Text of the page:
We also like seeing people’s faces because it puts us at ease. A smile makes us smile, and body language fosters empathy and a sense of feeling connected to another person. Which as you can imagine works in your favor big time when asking someone out.
Plus, asking in person makes you look brave and serves as good practice for the date! If you can’t handle talking to them in person, how can you handle meeting for coffee?
However, there is also a downside to in person: There’s no hiding.
If you know that you will be too nervous to use confident body language or take in their cues, then phone or email might be a better option for you. So let’s review the options and tips.
Asking Someone Out In-Person:
- Smile and make eye contact, but don’t stare. If you find yourself getting nervous, briefly glance at their shoulder or another part of their face.
Asking Someone Out Over the Phone:
- Let them know you are going to give them a call with a heads up text or email. This increases the chances they will pick-up. Or if they push back on the phone call, you know that they might not be ready to be asked out.
- Whatever you do, never leave a voicemail or a note asking someone out. You have no way of knowing whether they got the message or not, and you lose the element of warmth that comes from asking them directly.
Asking Someone Out Over Text:
Let’s get something out of the way: I like texting to build suspense and get to know each other BUT too much texting is dangerous because it sets a precedent. You don’t want the potential relationship to hinge on texting instead of face-to-face communication. And you definitely don’t want to finally show up to a date and awkwardly realize the rapport you had over text doesn’t translate to real life.
Texts should be primarily used for two things:
- Spiking interest. Be flirty and fun. “You have an amazing voice. I bet you’re a real crowd pleaser at karaoke.” Or take an opposite tack: “I bet you can’t beat me at a karaoke match ;)” Now you’ve issued them a playful challenge which naturally segues into an invitation.
- Making plans. Texts are great for logistics and check-ins. They can also be used to gauge interest.
- Whatever you do, never ever send a text like, “I’m bored. What are you doing?” Nobody wants to babysit you. Be interesting and focus on having a great life. This way the other person feels like they won the damn lottery to get to be a part of it.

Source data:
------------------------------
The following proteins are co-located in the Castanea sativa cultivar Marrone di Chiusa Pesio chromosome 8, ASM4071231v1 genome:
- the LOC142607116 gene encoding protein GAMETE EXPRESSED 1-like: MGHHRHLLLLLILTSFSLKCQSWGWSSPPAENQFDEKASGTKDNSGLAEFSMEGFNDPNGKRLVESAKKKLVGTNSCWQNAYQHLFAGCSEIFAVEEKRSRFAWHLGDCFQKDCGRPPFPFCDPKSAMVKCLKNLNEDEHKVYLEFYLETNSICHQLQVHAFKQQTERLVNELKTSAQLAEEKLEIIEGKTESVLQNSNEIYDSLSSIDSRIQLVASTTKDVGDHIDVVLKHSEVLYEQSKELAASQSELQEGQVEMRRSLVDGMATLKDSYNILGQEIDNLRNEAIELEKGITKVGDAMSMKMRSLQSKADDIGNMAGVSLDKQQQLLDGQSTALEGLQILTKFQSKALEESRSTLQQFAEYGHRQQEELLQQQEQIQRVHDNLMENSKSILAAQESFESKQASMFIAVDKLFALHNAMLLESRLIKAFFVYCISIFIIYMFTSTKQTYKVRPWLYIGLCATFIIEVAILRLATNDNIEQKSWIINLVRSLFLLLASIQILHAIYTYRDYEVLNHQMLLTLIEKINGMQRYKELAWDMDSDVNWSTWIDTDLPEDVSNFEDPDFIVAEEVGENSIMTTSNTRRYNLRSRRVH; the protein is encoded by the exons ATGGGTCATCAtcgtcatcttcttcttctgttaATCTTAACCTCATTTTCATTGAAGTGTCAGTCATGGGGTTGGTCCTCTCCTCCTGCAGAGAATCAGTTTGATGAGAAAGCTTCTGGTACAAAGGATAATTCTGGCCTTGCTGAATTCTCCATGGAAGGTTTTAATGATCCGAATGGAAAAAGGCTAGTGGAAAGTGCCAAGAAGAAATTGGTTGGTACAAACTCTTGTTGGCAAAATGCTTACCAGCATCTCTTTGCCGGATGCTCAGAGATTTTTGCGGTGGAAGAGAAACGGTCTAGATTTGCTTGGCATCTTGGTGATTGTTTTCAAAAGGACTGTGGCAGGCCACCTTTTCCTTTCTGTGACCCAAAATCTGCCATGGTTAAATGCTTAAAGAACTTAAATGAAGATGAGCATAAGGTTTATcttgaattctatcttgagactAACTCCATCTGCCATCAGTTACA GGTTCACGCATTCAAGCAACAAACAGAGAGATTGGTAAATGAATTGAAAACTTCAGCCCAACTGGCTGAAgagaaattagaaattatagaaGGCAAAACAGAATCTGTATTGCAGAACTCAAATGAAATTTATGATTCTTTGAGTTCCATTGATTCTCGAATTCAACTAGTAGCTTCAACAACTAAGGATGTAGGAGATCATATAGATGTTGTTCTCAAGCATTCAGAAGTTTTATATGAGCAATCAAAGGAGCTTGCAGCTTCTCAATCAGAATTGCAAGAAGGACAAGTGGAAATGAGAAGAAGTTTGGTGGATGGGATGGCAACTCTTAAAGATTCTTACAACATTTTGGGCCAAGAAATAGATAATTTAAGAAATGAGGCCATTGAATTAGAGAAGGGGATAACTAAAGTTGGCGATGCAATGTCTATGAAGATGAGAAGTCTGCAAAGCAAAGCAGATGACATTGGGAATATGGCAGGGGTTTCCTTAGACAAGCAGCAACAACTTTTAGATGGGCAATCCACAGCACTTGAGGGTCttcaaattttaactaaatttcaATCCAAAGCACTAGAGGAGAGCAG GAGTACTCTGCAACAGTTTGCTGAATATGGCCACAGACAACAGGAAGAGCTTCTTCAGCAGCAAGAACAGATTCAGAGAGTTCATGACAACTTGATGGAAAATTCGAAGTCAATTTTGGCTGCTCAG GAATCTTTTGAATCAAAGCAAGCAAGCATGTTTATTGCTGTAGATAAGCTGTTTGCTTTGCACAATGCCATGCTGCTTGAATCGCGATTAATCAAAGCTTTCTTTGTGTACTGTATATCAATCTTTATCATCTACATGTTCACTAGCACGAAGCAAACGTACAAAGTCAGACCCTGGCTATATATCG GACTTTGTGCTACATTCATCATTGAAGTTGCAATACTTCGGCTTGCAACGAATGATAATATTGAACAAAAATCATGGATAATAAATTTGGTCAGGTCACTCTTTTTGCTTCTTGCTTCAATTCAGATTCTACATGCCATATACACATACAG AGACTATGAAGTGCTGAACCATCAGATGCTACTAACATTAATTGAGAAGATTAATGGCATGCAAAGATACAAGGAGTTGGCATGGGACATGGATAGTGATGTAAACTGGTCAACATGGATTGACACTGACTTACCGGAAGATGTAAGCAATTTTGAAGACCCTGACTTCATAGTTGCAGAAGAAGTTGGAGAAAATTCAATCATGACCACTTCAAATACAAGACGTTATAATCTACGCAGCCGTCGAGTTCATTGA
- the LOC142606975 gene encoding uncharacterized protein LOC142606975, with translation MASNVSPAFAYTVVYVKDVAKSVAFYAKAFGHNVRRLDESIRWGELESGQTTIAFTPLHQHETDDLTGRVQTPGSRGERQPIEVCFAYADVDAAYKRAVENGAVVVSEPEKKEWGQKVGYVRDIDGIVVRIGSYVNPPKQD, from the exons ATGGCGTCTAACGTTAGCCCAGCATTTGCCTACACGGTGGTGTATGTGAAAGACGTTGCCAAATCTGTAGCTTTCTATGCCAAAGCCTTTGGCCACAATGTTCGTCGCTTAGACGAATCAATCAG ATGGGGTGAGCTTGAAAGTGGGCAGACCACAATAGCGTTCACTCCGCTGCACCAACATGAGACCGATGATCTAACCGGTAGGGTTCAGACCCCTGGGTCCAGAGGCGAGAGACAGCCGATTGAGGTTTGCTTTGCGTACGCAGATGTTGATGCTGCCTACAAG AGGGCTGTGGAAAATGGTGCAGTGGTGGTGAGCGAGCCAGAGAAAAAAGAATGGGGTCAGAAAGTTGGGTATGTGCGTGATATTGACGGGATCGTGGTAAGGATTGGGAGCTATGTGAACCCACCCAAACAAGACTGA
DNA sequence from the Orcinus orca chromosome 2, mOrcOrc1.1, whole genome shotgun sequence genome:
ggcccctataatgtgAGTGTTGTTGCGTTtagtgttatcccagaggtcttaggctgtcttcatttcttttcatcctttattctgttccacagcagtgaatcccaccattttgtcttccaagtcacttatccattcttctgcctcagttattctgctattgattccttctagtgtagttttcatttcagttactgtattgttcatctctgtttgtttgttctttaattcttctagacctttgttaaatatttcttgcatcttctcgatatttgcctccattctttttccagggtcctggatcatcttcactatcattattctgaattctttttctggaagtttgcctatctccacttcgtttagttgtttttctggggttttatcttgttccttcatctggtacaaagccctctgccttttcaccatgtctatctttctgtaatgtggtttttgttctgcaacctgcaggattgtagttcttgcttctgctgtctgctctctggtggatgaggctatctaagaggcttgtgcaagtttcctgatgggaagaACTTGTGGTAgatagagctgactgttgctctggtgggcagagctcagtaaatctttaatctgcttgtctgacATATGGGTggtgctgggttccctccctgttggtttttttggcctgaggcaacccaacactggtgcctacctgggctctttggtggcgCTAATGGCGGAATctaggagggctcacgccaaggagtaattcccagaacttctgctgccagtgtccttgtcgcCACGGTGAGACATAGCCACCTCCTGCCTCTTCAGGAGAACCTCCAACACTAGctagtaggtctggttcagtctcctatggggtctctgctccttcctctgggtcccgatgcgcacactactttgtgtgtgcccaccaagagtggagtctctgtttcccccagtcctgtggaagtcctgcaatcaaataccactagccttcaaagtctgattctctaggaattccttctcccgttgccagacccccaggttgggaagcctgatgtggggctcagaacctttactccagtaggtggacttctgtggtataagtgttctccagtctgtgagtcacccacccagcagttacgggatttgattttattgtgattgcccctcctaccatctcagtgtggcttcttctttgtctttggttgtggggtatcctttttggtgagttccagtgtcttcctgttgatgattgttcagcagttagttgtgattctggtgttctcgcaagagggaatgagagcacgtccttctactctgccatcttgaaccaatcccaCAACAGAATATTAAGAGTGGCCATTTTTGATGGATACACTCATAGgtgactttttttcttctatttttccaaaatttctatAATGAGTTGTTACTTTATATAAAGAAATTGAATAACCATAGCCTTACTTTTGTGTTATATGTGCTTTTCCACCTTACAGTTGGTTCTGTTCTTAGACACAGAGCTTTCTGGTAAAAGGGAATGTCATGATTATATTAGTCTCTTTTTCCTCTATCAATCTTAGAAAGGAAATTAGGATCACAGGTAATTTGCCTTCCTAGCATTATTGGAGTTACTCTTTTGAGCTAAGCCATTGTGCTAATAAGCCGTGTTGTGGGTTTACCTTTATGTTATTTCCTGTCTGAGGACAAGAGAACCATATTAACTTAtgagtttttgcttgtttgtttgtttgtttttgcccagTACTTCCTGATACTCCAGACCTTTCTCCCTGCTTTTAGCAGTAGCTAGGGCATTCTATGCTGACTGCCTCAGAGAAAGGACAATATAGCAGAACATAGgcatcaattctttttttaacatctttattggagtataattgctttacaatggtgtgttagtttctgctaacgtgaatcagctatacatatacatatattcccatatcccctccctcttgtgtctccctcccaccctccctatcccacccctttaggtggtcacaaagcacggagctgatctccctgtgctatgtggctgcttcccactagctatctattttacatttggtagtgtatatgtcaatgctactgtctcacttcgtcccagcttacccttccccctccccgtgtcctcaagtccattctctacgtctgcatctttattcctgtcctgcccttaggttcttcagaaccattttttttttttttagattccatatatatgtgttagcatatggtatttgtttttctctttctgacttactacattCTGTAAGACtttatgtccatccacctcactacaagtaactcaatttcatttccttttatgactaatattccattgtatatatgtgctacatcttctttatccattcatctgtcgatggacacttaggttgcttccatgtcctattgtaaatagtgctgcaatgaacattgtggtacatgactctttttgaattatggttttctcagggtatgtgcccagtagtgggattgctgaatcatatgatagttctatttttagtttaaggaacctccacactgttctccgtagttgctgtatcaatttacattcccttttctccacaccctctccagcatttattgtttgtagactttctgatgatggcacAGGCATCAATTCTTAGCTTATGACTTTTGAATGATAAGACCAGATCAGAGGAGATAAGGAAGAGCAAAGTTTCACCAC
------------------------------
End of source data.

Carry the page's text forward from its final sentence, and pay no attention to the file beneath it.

Asking Someone Out on an Online Dating Website or App:
Ah, online dating. Welcome to the 21st century. A few ground rules:
- Don’t be lazy. The goal is to meet in person and go on actual dates, not sit at home messaging each other back and forth while you watch Netflix. It’s easy to get lulled into a false sense that you’re getting somewhere when all you’re doing is chatting online with a bunch of strangers.
- Don’t let it be your only method. The upside of online dating is you can search for people by any filter including mutual interests. The downside is you cut yourself off from the spontaneity of real life; you never know when you’ll run into a great match at a friend’s party or your favorite coffee shop. Use online dating in conjunction with other methods, not as your sole method.
- Don’t wait too long to make your move. After 2 or 3 messages, you have a sense of the other person’s interest. Don’t say anything self-defeating like, “I don’t suppose you’d like to meet up, would you?”
Focus on getting littles yeses from the other person: “I think talking in person is a better way of getting to know someone than email.” If you can get a yes on topics you know they’ll agree with, they’re more likely to say yes to meeting up with you.
Suggest something that’s easy and a low investment like getting a coffee. You don’t have mutual friends to attest how wonderful you are, and this person doesn’t even know what your voice sounds like. You’re a total stranger! By making this easy for them, you’re not putting any pressure on them. This gives you major brownie points in their eyes.
Once the other person confirms, give them two options to choose from (i.e. Friday night or Saturday afternoon). This shows respect for their time and gets them more engaged in the conversation.
Finally, send them your phone number “just in case something comes up” and ask for theirs as well. (Note: Obviously, only do this if you feel comfortable.)
Step #5: Consider a Wing Team
Don’t feel like you have to go out for the first time alone–especially if you are asking someone you don’t know very well. Go on double or group dates. It’s less pressure for everyone involved, and you won’t have to worry about awkward lulls in conversation with other people around you.
Stumped for group date ideas? Here’s a few:
- Go the beach. Barbecue, have a cookout and play sports.
- Host your own Iron Chef. Everybody has to cook dinner and dessert using a crazy ingredient, then the group picks the winners.
- Get tickets to your favorite sports game
- Laser tag
- Mini golf
- Play pool
- Have a game night. Everybody bring their favorite games, and make sure to have good snacks on hand.
- Have a picnic
- The museum. Most museums are cheap and some are donation only.
- Bike riding. If you don’t have a bike, check Craigslist for good deals. Some cities also have cheap bike rentals.
- Go to a local fair or carnival
- Host a movie marathon. Bonus: test each other on movie trivia while you watch.
- Have a video game competition
- Volunteer. For those who like philanthropy, sign up at the local food kitchen or somewhere else that needs a helping hand.